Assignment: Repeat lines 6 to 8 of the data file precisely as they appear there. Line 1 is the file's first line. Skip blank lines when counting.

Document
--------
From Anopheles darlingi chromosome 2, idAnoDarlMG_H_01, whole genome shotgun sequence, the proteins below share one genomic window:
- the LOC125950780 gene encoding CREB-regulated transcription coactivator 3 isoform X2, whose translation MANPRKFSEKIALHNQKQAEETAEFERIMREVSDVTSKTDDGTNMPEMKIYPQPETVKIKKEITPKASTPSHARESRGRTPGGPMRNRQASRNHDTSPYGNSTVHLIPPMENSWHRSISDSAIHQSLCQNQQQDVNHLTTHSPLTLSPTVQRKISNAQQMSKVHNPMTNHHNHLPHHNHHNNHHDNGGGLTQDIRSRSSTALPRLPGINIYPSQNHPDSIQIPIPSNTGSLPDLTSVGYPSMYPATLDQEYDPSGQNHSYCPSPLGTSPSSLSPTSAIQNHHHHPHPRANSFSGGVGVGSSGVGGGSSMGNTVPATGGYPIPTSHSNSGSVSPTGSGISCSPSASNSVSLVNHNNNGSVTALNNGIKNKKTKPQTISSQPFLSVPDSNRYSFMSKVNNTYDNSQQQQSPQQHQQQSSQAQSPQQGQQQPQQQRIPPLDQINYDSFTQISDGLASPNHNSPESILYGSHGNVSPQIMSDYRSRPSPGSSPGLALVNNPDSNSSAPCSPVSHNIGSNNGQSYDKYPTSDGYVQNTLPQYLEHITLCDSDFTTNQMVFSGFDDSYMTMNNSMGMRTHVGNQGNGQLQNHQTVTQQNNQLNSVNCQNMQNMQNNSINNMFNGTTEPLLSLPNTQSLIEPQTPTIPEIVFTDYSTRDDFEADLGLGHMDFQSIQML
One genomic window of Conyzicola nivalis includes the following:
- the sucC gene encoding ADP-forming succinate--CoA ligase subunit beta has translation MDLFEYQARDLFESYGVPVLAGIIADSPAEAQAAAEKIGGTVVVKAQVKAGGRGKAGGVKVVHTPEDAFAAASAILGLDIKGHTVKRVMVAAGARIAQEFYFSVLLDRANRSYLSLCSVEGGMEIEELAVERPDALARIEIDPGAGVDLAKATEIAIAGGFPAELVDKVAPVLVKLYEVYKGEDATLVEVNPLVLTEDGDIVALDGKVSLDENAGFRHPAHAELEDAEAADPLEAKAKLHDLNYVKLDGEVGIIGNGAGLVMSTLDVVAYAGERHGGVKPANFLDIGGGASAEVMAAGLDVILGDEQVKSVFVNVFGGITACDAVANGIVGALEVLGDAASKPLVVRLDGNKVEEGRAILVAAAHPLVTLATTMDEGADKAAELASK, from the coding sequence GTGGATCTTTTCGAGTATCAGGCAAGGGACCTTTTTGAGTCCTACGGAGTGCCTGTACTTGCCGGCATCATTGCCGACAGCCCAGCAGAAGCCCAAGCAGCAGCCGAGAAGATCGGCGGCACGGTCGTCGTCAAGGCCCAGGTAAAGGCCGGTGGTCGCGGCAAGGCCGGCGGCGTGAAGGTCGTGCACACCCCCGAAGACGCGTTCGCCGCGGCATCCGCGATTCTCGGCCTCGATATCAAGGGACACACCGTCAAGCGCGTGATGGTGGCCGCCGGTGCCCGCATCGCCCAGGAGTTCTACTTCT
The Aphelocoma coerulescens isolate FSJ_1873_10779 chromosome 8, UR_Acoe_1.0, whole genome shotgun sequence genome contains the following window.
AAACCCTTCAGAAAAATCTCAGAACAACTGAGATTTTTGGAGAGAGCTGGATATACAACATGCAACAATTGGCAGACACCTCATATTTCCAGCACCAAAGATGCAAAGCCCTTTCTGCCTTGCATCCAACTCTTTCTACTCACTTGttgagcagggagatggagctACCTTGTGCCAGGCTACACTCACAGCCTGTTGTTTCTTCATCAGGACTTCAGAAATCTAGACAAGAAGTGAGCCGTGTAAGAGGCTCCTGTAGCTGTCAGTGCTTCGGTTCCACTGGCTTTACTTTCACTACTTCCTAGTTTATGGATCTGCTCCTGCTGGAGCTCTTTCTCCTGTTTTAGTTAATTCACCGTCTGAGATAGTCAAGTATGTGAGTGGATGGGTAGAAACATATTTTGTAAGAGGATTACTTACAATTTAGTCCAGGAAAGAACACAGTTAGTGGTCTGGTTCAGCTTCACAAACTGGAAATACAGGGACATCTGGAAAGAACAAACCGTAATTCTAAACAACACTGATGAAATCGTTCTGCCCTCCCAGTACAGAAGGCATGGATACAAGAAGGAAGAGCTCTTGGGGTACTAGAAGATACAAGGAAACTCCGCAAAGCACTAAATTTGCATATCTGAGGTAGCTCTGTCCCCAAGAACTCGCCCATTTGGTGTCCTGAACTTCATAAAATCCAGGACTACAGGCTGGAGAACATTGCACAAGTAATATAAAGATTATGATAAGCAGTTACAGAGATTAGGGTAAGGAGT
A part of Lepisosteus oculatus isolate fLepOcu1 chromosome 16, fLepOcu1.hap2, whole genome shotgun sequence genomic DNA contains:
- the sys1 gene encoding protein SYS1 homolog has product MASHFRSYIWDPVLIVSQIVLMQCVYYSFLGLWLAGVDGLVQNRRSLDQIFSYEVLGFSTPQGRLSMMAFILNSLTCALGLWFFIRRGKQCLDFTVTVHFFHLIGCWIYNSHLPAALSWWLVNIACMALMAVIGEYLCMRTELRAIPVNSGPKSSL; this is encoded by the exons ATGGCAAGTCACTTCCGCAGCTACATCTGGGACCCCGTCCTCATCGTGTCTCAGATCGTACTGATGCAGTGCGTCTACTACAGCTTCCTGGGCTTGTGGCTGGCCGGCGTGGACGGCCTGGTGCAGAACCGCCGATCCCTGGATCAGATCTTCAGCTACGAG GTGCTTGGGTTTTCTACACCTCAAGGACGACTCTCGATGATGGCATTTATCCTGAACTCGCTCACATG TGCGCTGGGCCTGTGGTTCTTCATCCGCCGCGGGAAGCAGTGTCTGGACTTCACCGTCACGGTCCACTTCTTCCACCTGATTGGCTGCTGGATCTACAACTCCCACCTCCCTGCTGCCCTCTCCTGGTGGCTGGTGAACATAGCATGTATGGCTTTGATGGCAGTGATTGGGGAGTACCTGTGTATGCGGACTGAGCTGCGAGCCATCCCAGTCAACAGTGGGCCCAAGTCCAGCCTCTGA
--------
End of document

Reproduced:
AAACCCTTCAGAAAAATCTCAGAACAACTGAGATTTTTGGAGAGAGCTGGATATACAACATGCAACAATTGGCAGACACCTCATATTTCCAGCACCAAAGATGCAAAGCCCTTTCTGCCTTGCATCCAACTCTTTCTACTCACTTGttgagcagggagatggagctACCTTGTGCCAGGCTACACTCACAGCCTGTTGTTTCTTCATCAGGACTTCAGAAATCTAGACAAGAAGTGAGCCGTGTAAGAGGCTCCTGTAGCTGTCAGTGCTTCGGTTCCACTGGCTTTACTTTCACTACTTCCTAGTTTATGGATCTGCTCCTGCTGGAGCTCTTTCTCCTGTTTTAGTTAATTCACCGTCTGAGATAGTCAAGTATGTGAGTGGATGGGTAGAAACATATTTTGTAAGAGGATTACTTACAATTTAGTCCAGGAAAGAACACAGTTAGTGGTCTGGTTCAGCTTCACAAACTGGAAATACAGGGACATCTGGAAAGAACAAACCGTAATTCTAAACAACACTGATGAAATCGTTCTGCCCTCCCAGTACAGAAGGCATGGATACAAGAAGGAAGAGCTCTTGGGGTACTAGAAGATACAAGGAAACTCCGCAAAGCACTAAATTTGCATATCTGAGGTAGCTCTGTCCCCAAGAACTCGCCCATTTGGTGTCCTGAACTTCATAAAATCCAGGACTACAGGCTGGAGAACATTGCACAAGTAATATAAAGATTATGATAAGCAGTTACAGAGATTAGGGTAAGGAGT
A part of Lepisosteus oculatus isolate fLepOcu1 chromosome 16, fLepOcu1.hap2, whole genome shotgun sequence genomic DNA contains:
- the sys1 gene encoding protein SYS1 homolog has product MASHFRSYIWDPVLIVSQIVLMQCVYYSFLGLWLAGVDGLVQNRRSLDQIFSYEVLGFSTPQGRLSMMAFILNSLTCALGLWFFIRRGKQCLDFTVTVHFFHLIGCWIYNSHLPAALSWWLVNIACMALMAVIGEYLCMRTELRAIPVNSGPKSSL; this is encoded by the exons ATGGCAAGTCACTTCCGCAGCTACATCTGGGACCCCGTCCTCATCGTGTCTCAGATCGTACTGATGCAGTGCGTCTACTACAGCTTCCTGGGCTTGTGGCTGGCCGGCGTGGACGGCCTGGTGCAGAACCGCCGATCCCTGGATCAGATCTTCAGCTACGAG GTGCTTGGGTTTTCTACACCTCAAGGACGACTCTCGATGATGGCATTTATCCTGAACTCGCTCACATG TGCGCTGGGCCTGTGGTTCTTCATCCGCCGCGGGAAGCAGTGTCTGGACTTCACCGTCACGGTCCACTTCTTCCACCTGATTGGCTGCTGGATCTACAACTCCCACCTCCCTGCTGCCCTCTCCTGGTGGCTGGTGAACATAGCATGTATGGCTTTGATGGCAGTGATTGGGGAGTACCTGTGTATGCGGACTGAGCTGCGAGCCATCCCAGTCAACAGTGGGCCCAAGTCCAGCCTCTGA